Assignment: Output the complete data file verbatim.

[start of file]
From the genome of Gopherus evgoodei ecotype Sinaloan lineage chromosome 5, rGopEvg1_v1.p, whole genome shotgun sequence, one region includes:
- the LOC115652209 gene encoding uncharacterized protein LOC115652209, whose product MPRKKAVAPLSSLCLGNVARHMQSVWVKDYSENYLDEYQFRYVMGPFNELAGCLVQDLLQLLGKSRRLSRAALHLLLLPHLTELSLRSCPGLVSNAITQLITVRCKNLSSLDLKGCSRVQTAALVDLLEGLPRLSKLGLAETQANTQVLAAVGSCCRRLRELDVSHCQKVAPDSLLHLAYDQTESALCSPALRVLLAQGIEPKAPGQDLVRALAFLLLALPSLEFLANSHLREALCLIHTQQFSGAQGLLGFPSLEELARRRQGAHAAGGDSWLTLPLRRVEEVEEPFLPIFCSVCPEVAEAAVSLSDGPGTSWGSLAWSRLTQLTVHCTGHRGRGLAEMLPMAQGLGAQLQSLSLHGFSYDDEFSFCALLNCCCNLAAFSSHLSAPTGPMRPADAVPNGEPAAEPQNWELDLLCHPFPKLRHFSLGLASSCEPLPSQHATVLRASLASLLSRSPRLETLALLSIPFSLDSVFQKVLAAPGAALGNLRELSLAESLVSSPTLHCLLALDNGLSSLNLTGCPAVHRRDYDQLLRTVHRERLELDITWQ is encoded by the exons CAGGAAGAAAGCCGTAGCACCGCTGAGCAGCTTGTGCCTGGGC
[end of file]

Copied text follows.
From the genome of Gopherus evgoodei ecotype Sinaloan lineage chromosome 5, rGopEvg1_v1.p, whole genome shotgun sequence, one region includes:
- the LOC115652209 gene encoding uncharacterized protein LOC115652209, whose product MPRKKAVAPLSSLCLGNVARHMQSVWVKDYSENYLDEYQFRYVMGPFNELAGCLVQDLLQLLGKSRRLSRAALHLLLLPHLTELSLRSCPGLVSNAITQLITVRCKNLSSLDLKGCSRVQTAALVDLLEGLPRLSKLGLAETQANTQVLAAVGSCCRRLRELDVSHCQKVAPDSLLHLAYDQTESALCSPALRVLLAQGIEPKAPGQDLVRALAFLLLALPSLEFLANSHLREALCLIHTQQFSGAQGLLGFPSLEELARRRQGAHAAGGDSWLTLPLRRVEEVEEPFLPIFCSVCPEVAEAAVSLSDGPGTSWGSLAWSRLTQLTVHCTGHRGRGLAEMLPMAQGLGAQLQSLSLHGFSYDDEFSFCALLNCCCNLAAFSSHLSAPTGPMRPADAVPNGEPAAEPQNWELDLLCHPFPKLRHFSLGLASSCEPLPSQHATVLRASLASLLSRSPRLETLALLSIPFSLDSVFQKVLAAPGAALGNLRELSLAESLVSSPTLHCLLALDNGLSSLNLTGCPAVHRRDYDQLLRTVHRERLELDITWQ is encoded by the exons CAGGAAGAAAGCCGTAGCACCGCTGAGCAGCTTGTGCCTGGGC